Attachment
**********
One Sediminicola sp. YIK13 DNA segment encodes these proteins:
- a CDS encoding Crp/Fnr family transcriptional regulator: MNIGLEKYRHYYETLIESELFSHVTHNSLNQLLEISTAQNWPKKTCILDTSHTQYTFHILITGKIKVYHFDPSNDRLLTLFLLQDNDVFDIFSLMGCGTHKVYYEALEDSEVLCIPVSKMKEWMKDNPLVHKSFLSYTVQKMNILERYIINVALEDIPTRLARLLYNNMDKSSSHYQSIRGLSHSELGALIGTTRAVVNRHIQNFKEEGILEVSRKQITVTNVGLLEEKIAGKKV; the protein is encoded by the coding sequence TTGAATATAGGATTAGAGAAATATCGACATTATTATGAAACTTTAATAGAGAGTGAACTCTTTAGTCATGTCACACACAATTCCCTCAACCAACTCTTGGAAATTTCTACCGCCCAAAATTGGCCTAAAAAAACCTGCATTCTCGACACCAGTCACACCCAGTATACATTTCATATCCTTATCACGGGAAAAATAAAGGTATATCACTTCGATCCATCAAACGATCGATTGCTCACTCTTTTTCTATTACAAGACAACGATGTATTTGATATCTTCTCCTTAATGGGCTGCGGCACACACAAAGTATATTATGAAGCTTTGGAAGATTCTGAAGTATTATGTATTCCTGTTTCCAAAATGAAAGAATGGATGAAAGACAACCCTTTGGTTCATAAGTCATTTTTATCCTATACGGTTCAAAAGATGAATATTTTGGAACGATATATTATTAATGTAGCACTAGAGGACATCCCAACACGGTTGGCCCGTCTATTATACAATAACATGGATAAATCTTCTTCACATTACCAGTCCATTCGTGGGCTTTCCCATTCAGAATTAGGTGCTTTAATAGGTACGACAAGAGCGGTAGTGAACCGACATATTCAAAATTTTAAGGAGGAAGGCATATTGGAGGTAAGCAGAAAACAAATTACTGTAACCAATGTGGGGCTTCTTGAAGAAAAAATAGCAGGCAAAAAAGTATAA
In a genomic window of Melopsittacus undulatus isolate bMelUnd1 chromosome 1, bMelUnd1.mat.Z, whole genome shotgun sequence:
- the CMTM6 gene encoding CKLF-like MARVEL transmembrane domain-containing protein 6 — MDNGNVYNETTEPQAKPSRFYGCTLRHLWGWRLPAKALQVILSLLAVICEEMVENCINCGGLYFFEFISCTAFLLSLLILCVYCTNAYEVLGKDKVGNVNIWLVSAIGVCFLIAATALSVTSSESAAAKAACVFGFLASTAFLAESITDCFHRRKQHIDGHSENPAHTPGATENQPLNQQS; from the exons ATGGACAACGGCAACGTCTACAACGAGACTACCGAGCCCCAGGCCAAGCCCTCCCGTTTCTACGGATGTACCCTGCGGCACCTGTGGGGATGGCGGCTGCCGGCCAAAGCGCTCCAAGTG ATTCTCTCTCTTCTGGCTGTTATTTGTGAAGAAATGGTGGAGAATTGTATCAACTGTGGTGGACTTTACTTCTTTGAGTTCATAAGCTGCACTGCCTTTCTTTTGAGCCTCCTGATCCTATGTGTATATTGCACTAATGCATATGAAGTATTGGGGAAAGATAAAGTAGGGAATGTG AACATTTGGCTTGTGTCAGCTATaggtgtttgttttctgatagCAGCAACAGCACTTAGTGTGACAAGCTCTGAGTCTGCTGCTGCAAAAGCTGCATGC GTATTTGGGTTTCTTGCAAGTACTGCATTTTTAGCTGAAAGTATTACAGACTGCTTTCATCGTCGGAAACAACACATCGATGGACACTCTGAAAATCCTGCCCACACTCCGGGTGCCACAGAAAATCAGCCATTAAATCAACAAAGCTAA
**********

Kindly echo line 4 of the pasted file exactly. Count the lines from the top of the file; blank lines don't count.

- the CMTM6 gene encoding CKLF-like MARVEL transmembrane domain-containing protein 6 — MDNGNVYNETTEPQAKPSRFYGCTLRHLWGWRLPAKALQVILSLLAVICEEMVENCINCGGLYFFEFISCTAFLLSLLILCVYCTNAYEVLGKDKVGNVNIWLVSAIGVCFLIAATALSVTSSESAAAKAACVFGFLASTAFLAESITDCFHRRKQHIDGHSENPAHTPGATENQPLNQQS; from the exons ATGGACAACGGCAACGTCTACAACGAGACTACCGAGCCCCAGGCCAAGCCCTCCCGTTTCTACGGATGTACCCTGCGGCACCTGTGGGGATGGCGGCTGCCGGCCAAAGCGCTCCAAGTG ATTCTCTCTCTTCTGGCTGTTATTTGTGAAGAAATGGTGGAGAATTGTATCAACTGTGGTGGACTTTACTTCTTTGAGTTCATAAGCTGCACTGCCTTTCTTTTGAGCCTCCTGATCCTATGTGTATATTGCACTAATGCATATGAAGTATTGGGGAAAGATAAAGTAGGGAATGTG AACATTTGGCTTGTGTCAGCTATaggtgtttgttttctgatagCAGCAACAGCACTTAGTGTGACAAGCTCTGAGTCTGCTGCTGCAAAAGCTGCATGC GTATTTGGGTTTCTTGCAAGTACTGCATTTTTAGCTGAAAGTATTACAGACTGCTTTCATCGTCGGAAACAACACATCGATGGACACTCTGAAAATCCTGCCCACACTCCGGGTGCCACAGAAAATCAGCCATTAAATCAACAAAGCTAA